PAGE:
Tuesday, October 10, 2006

Friday Night Lights: Eatin' good in the neighborhood

Spoilers for "Friday Night Lights" episode two, just as soon as I decide between the Nachos Nuevos and the Boneless Buffalo Wings for my appetizer...

Well, damn. When a show has a pilot as terrific as "FNL," the show usually takes a small step back in the next few weeks as the creators try to figure out how to sustain that quality without just repeating themselves. But I found this episode even more gripping and well-done than the pilot. I've already resigned myself to the show's failure, based on the miniscule premiere ratings, but I'm going to enjoy this while I can. If nothing else, it'll make a fine 13-hour DVD that someone can get me for Father's Day.

Street's crippling injury ratcheted up everything: the pressure on Coach Taylor, the reliance on faith, Lyla's unflinching optimism that her life with Jason is going to be storybook all the way, Saracen's feeling of being an outsider, Riggins' self-destructive tendencies, the boosters' wives trying to turn Mrs. Taylor into a pod, etc.

Several moments stood out to me. One was the sports talk radio host dubbing Street's injury "just a tragic blow to the season" and then quickly seguing into a rip job on Saracen, as if he'd never heard that cliche about tragedy in sports putting your priorities in order. Another was Saracen's discomfort at getting a spirit girl of his very own ("You tell me what you like and I'll provide it") and especially the scene where Taylor takes Saracen out onto the field to discuss his father and try to psych him up. (What makes it especially great is that you can see on Kyle Chandler's face that Taylor knows this is like putting a ballgown on a pig, but he has no choice but to work that zipper.)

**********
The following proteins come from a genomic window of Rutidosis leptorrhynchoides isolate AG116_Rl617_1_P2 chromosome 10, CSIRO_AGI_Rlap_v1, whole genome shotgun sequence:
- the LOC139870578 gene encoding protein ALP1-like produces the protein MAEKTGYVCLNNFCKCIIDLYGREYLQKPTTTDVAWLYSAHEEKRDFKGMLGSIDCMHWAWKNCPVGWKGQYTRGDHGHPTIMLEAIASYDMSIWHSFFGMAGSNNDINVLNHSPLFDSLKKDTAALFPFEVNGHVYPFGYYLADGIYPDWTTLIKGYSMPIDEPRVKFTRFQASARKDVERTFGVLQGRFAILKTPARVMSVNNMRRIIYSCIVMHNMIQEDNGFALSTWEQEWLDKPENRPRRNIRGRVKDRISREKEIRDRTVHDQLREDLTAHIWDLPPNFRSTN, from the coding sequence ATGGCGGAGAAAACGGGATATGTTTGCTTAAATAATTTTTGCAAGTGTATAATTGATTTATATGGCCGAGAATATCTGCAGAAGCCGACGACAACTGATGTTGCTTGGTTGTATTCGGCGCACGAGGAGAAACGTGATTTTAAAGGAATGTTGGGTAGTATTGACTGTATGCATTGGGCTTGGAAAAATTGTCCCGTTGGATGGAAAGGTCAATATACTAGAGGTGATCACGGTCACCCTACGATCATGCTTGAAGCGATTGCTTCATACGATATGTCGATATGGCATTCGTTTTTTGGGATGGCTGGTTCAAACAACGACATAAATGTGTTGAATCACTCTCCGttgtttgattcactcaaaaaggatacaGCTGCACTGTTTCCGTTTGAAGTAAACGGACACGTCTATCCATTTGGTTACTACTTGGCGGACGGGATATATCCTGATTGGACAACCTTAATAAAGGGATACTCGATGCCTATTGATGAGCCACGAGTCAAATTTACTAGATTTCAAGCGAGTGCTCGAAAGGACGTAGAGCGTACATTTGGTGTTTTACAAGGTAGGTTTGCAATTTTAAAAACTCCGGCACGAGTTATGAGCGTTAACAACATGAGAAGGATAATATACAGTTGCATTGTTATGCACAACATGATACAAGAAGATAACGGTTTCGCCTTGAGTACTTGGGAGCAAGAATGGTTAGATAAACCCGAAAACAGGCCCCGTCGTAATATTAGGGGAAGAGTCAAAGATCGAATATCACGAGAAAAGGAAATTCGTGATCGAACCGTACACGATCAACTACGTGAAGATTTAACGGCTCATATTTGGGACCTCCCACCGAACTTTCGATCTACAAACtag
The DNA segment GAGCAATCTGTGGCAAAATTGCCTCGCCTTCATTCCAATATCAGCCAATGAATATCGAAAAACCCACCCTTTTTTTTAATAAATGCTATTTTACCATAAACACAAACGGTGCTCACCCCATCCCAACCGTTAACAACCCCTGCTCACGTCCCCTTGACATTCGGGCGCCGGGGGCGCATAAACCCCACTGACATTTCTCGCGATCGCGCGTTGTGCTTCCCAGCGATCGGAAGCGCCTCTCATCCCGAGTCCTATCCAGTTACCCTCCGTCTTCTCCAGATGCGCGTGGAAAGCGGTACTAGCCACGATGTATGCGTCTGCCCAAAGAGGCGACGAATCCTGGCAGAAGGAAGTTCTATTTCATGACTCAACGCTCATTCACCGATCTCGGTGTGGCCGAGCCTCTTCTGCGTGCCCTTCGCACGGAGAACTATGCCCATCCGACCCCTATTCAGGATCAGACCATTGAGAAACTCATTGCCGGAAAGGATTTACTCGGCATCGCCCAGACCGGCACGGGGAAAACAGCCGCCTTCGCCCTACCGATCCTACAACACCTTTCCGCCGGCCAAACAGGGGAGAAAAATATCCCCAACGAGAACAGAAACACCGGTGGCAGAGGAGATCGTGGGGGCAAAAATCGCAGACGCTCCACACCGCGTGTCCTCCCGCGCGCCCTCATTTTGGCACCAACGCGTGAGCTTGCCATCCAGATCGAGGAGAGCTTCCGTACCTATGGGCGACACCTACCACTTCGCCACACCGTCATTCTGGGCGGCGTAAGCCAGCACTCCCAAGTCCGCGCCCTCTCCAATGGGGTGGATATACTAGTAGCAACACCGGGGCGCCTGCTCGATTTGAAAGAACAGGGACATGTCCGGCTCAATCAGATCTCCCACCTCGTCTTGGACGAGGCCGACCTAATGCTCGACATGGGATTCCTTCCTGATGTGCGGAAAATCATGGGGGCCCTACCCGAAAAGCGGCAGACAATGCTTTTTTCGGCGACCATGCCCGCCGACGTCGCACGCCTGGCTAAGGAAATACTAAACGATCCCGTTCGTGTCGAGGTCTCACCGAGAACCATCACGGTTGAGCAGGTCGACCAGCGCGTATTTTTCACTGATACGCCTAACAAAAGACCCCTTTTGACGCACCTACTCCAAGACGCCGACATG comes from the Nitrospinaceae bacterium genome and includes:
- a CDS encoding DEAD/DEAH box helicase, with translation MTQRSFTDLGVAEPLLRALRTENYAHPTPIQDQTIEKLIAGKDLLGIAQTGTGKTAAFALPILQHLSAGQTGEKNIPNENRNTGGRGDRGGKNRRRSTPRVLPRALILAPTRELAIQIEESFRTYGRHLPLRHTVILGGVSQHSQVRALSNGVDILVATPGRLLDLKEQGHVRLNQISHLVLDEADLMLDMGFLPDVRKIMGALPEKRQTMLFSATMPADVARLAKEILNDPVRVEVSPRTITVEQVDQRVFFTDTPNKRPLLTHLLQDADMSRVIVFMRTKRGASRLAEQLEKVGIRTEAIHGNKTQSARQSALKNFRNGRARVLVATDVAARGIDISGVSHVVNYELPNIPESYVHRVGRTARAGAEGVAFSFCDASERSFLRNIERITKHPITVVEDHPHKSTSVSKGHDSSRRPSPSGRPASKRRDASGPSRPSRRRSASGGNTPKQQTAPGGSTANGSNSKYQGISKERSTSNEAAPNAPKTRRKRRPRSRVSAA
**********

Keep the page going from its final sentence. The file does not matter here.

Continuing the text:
I also liked the glimpse of Smash's Planned Parenthood mom, and Landry (whose parents must be very, very disappointed in their son, given the name they hung on him) trying to find a way to exploit his best friend's newfound celebrity. Hell, I didn't even mind the blatant product integration stuff with Applebee's ("This is a fantastic meal. Fantastic meal."), since I completely believe that Applebee's would be a culinary destination in a town like this.

So what did everybody else think?


Anonymous said...

Loved it all around. The show is gorgeous in every way, and it's a fine example of modern television still being worthwhile (when it wants to be). Who is Turner? Did you mean Taylor?

Anonymous said...

What I most appreciate about Friday Night Lights is that its portrayal of small town life is never presented as something of a novelty. A lesser show would want us to secretly laugh at the characters and their misplaced priorities (or maybe not-so-misplaced). Instead, the whole thing just has a brilliant aura of sadness. Though maybe that sentence right there would suggest why people aren't tuning in.

My favorite line of the night was when Lila was sitting next to Street's bed and said, "You are Jason Street and I'm Lila Garity and everything is going to work out just like we planned it." It's heartbreaking because you could see that she almost was able to believed it.

Alan Sepinwall said...

Alex, good catch. I went and fixed it.

K J Gillenwater said...